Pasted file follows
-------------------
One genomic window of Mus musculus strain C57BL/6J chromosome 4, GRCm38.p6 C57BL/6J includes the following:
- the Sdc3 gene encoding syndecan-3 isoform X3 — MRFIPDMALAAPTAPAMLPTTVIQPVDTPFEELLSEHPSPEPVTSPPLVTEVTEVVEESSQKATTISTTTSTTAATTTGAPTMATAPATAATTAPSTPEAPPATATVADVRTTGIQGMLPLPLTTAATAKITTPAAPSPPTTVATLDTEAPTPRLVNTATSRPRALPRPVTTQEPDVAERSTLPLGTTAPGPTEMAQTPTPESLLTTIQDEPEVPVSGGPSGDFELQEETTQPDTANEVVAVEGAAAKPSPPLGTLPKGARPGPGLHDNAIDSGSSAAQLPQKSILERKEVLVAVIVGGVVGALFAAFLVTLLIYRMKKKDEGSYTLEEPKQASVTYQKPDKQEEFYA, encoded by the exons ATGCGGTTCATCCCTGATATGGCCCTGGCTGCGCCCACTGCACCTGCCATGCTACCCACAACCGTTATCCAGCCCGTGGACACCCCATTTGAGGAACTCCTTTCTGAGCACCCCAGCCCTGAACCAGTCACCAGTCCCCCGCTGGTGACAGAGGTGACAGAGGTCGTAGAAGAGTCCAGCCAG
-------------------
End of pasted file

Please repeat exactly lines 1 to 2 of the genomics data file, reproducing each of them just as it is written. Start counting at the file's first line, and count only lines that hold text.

One genomic window of Mus musculus strain C57BL/6J chromosome 4, GRCm38.p6 C57BL/6J includes the following:
- the Sdc3 gene encoding syndecan-3 isoform X3 — MRFIPDMALAAPTAPAMLPTTVIQPVDTPFEELLSEHPSPEPVTSPPLVTEVTEVVEESSQKATTISTTTSTTAATTTGAPTMATAPATAATTAPSTPEAPPATATVADVRTTGIQGMLPLPLTTAATAKITTPAAPSPPTTVATLDTEAPTPRLVNTATSRPRALPRPVTTQEPDVAERSTLPLGTTAPGPTEMAQTPTPESLLTTIQDEPEVPVSGGPSGDFELQEETTQPDTANEVVAVEGAAAKPSPPLGTLPKGARPGPGLHDNAIDSGSSAAQLPQKSILERKEVLVAVIVGGVVGALFAAFLVTLLIYRMKKKDEGSYTLEEPKQASVTYQKPDKQEEFYA, encoded by the exons ATGCGGTTCATCCCTGATATGGCCCTGGCTGCGCCCACTGCACCTGCCATGCTACCCACAACCGTTATCCAGCCCGTGGACACCCCATTTGAGGAACTCCTTTCTGAGCACCCCAGCCCTGAACCAGTCACCAGTCCCCCGCTGGTGACAGAGGTGACAGAGGTCGTAGAAGAGTCCAGCCAG